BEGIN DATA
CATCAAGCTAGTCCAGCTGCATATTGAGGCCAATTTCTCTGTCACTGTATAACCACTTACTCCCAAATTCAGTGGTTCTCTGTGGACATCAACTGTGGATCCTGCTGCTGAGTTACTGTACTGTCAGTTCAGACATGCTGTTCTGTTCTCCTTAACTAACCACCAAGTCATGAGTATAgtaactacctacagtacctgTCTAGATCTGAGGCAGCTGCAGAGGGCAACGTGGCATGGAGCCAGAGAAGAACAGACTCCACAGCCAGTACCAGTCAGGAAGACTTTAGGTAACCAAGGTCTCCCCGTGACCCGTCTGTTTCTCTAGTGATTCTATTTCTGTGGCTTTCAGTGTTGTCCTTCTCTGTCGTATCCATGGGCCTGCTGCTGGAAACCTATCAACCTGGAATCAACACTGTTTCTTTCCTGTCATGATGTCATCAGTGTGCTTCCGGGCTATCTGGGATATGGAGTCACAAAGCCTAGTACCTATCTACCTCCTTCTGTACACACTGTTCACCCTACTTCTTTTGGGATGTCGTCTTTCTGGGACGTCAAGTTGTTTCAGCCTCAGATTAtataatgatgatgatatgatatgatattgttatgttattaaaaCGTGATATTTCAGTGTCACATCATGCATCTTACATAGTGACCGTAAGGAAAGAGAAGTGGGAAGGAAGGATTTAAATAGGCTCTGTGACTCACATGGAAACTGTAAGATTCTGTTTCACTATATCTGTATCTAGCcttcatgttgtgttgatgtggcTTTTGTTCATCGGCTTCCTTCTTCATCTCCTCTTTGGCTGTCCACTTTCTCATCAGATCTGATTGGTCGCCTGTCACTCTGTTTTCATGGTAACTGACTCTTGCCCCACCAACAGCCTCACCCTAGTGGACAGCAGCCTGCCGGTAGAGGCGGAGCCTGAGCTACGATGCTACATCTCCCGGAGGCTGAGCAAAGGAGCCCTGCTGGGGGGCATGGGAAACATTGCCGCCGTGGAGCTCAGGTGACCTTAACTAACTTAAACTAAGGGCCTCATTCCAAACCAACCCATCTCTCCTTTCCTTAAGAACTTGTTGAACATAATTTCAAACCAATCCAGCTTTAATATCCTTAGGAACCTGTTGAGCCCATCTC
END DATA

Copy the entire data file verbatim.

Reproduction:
CATCAAGCTAGTCCAGCTGCATATTGAGGCCAATTTCTCTGTCACTGTATAACCACTTACTCCCAAATTCAGTGGTTCTCTGTGGACATCAACTGTGGATCCTGCTGCTGAGTTACTGTACTGTCAGTTCAGACATGCTGTTCTGTTCTCCTTAACTAACCACCAAGTCATGAGTATAgtaactacctacagtacctgTCTAGATCTGAGGCAGCTGCAGAGGGCAACGTGGCATGGAGCCAGAGAAGAACAGACTCCACAGCCAGTACCAGTCAGGAAGACTTTAGGTAACCAAGGTCTCCCCGTGACCCGTCTGTTTCTCTAGTGATTCTATTTCTGTGGCTTTCAGTGTTGTCCTTCTCTGTCGTATCCATGGGCCTGCTGCTGGAAACCTATCAACCTGGAATCAACACTGTTTCTTTCCTGTCATGATGTCATCAGTGTGCTTCCGGGCTATCTGGGATATGGAGTCACAAAGCCTAGTACCTATCTACCTCCTTCTGTACACACTGTTCACCCTACTTCTTTTGGGATGTCGTCTTTCTGGGACGTCAAGTTGTTTCAGCCTCAGATTAtataatgatgatgatatgatatgatattgttatgttattaaaaCGTGATATTTCAGTGTCACATCATGCATCTTACATAGTGACCGTAAGGAAAGAGAAGTGGGAAGGAAGGATTTAAATAGGCTCTGTGACTCACATGGAAACTGTAAGATTCTGTTTCACTATATCTGTATCTAGCcttcatgttgtgttgatgtggcTTTTGTTCATCGGCTTCCTTCTTCATCTCCTCTTTGGCTGTCCACTTTCTCATCAGATCTGATTGGTCGCCTGTCACTCTGTTTTCATGGTAACTGACTCTTGCCCCACCAACAGCCTCACCCTAGTGGACAGCAGCCTGCCGGTAGAGGCGGAGCCTGAGCTACGATGCTACATCTCCCGGAGGCTGAGCAAAGGAGCCCTGCTGGGGGGCATGGGAAACATTGCCGCCGTGGAGCTCAGGTGACCTTAACTAACTTAAACTAAGGGCCTCATTCCAAACCAACCCATCTCTCCTTTCCTTAAGAACTTGTTGAACATAATTTCAAACCAATCCAGCTTTAATATCCTTAGGAACCTGTTGAGCCCATCTC